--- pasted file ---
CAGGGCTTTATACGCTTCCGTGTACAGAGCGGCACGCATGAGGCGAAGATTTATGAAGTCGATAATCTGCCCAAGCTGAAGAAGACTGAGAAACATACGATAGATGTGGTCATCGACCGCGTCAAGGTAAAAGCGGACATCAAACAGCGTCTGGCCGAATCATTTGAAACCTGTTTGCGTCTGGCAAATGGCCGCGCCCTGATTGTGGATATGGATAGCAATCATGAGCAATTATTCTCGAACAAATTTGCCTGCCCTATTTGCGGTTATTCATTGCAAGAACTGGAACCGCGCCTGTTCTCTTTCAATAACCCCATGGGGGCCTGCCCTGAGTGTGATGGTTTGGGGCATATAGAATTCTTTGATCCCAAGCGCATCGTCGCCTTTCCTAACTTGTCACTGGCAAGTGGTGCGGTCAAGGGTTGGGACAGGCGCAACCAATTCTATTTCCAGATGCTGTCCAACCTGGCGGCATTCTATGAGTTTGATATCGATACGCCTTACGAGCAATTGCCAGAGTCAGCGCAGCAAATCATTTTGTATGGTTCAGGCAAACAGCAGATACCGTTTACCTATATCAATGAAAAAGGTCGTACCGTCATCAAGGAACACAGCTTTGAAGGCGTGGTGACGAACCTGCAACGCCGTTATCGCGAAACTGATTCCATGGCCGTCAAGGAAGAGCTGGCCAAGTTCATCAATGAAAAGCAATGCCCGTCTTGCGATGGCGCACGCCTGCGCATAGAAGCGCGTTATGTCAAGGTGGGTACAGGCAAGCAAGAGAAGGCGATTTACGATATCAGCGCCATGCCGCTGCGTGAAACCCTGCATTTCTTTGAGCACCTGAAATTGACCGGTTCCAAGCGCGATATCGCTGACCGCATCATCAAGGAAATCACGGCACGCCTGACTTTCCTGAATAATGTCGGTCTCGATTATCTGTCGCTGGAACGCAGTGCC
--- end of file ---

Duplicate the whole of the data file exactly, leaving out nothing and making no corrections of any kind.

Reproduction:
CAGGGCTTTATACGCTTCCGTGTACAGAGCGGCACGCATGAGGCGAAGATTTATGAAGTCGATAATCTGCCCAAGCTGAAGAAGACTGAGAAACATACGATAGATGTGGTCATCGACCGCGTCAAGGTAAAAGCGGACATCAAACAGCGTCTGGCCGAATCATTTGAAACCTGTTTGCGTCTGGCAAATGGCCGCGCCCTGATTGTGGATATGGATAGCAATCATGAGCAATTATTCTCGAACAAATTTGCCTGCCCTATTTGCGGTTATTCATTGCAAGAACTGGAACCGCGCCTGTTCTCTTTCAATAACCCCATGGGGGCCTGCCCTGAGTGTGATGGTTTGGGGCATATAGAATTCTTTGATCCCAAGCGCATCGTCGCCTTTCCTAACTTGTCACTGGCAAGTGGTGCGGTCAAGGGTTGGGACAGGCGCAACCAATTCTATTTCCAGATGCTGTCCAACCTGGCGGCATTCTATGAGTTTGATATCGATACGCCTTACGAGCAATTGCCAGAGTCAGCGCAGCAAATCATTTTGTATGGTTCAGGCAAACAGCAGATACCGTTTACCTATATCAATGAAAAAGGTCGTACCGTCATCAAGGAACACAGCTTTGAAGGCGTGGTGACGAACCTGCAACGCCGTTATCGCGAAACTGATTCCATGGCCGTCAAGGAAGAGCTGGCCAAGTTCATCAATGAAAAGCAATGCCCGTCTTGCGATGGCGCACGCCTGCGCATAGAAGCGCGTTATGTCAAGGTGGGTACAGGCAAGCAAGAGAAGGCGATTTACGATATCAGCGCCATGCCGCTGCGTGAAACCCTGCATTTCTTTGAGCACCTGAAATTGACCGGTTCCAAGCGCGATATCGCTGACCGCATCATCAAGGAAATCACGGCACGCCTGACTTTCCTGAATAATGTCGGTCTCGATTATCTGTCGCTGGAACGCAGTGCC